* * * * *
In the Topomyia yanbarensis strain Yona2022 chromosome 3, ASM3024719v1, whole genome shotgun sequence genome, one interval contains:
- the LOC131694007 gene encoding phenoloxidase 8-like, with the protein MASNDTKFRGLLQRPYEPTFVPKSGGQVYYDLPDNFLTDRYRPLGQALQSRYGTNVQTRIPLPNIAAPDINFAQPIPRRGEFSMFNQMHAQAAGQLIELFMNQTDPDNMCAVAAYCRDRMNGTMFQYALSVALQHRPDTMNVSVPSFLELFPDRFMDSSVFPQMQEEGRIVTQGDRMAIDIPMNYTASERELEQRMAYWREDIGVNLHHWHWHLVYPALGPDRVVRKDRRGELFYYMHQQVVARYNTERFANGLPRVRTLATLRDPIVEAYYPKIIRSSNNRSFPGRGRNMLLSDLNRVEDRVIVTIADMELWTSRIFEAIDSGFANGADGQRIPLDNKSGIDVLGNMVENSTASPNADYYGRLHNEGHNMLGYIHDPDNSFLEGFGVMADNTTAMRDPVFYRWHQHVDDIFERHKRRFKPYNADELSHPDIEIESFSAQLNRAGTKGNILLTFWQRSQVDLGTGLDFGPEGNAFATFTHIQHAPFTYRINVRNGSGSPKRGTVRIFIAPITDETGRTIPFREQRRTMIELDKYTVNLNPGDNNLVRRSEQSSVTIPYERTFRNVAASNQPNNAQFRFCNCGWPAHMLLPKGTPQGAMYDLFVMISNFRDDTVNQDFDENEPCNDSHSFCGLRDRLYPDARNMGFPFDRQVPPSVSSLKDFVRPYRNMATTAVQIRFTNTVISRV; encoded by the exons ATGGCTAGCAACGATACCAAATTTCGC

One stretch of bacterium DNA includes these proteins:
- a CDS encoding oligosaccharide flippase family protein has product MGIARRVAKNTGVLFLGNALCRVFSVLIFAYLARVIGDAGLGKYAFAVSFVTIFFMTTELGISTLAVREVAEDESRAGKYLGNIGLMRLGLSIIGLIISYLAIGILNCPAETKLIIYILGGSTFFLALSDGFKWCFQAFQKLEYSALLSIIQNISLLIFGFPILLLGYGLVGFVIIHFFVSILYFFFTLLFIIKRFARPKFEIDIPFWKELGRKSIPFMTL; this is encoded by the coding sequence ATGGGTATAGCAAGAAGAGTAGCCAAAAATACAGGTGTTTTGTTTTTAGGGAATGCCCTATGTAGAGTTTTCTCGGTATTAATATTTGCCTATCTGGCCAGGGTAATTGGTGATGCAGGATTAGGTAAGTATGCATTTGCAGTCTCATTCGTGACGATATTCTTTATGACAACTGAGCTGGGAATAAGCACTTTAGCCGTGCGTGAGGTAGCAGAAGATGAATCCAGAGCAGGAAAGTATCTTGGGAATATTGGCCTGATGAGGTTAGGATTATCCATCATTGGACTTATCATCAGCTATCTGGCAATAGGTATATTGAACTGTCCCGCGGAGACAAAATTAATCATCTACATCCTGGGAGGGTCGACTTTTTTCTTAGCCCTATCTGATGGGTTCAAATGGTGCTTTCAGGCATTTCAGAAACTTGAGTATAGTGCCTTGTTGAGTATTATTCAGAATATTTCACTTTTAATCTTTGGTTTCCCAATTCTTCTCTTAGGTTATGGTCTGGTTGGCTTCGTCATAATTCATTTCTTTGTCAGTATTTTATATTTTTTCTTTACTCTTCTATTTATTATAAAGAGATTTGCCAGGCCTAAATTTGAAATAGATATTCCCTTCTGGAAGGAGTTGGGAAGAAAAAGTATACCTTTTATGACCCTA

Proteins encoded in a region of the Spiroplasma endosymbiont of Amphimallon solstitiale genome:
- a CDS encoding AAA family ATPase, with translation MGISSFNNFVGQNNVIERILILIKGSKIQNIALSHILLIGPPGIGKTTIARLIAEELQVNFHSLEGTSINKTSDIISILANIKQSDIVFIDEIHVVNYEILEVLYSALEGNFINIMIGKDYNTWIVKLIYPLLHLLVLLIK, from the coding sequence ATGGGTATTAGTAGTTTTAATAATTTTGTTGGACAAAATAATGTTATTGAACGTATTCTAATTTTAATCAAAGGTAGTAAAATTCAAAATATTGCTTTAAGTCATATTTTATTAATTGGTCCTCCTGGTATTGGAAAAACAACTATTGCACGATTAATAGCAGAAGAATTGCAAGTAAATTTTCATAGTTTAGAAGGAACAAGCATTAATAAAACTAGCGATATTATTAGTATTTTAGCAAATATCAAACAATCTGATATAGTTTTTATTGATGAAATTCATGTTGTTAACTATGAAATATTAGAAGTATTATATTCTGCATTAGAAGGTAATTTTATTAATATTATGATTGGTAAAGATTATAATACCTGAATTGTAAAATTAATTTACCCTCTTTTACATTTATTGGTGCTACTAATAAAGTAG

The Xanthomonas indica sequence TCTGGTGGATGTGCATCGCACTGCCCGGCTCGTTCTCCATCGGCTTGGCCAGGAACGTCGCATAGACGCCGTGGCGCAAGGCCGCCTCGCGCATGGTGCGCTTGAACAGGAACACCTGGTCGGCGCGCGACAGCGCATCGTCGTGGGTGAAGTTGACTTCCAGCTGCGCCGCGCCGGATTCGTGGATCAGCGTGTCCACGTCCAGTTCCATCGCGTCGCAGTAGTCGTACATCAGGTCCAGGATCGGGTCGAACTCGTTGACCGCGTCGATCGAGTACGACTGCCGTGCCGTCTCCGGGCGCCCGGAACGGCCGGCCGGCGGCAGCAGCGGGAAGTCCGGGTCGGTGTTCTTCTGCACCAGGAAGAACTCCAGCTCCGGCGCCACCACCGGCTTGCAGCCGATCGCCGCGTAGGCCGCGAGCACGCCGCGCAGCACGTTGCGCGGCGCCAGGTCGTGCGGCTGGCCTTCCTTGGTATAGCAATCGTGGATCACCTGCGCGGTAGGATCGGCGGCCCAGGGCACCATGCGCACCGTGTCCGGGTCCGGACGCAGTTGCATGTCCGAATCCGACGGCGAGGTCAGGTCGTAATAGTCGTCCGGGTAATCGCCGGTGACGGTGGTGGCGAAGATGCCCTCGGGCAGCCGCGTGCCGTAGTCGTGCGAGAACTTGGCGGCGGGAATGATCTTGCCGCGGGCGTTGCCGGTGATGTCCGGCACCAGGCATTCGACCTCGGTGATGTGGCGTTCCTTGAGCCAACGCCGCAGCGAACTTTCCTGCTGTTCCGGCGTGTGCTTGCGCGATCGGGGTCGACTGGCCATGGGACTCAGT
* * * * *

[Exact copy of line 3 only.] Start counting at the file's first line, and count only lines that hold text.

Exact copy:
One stretch of bacterium DNA includes these proteins: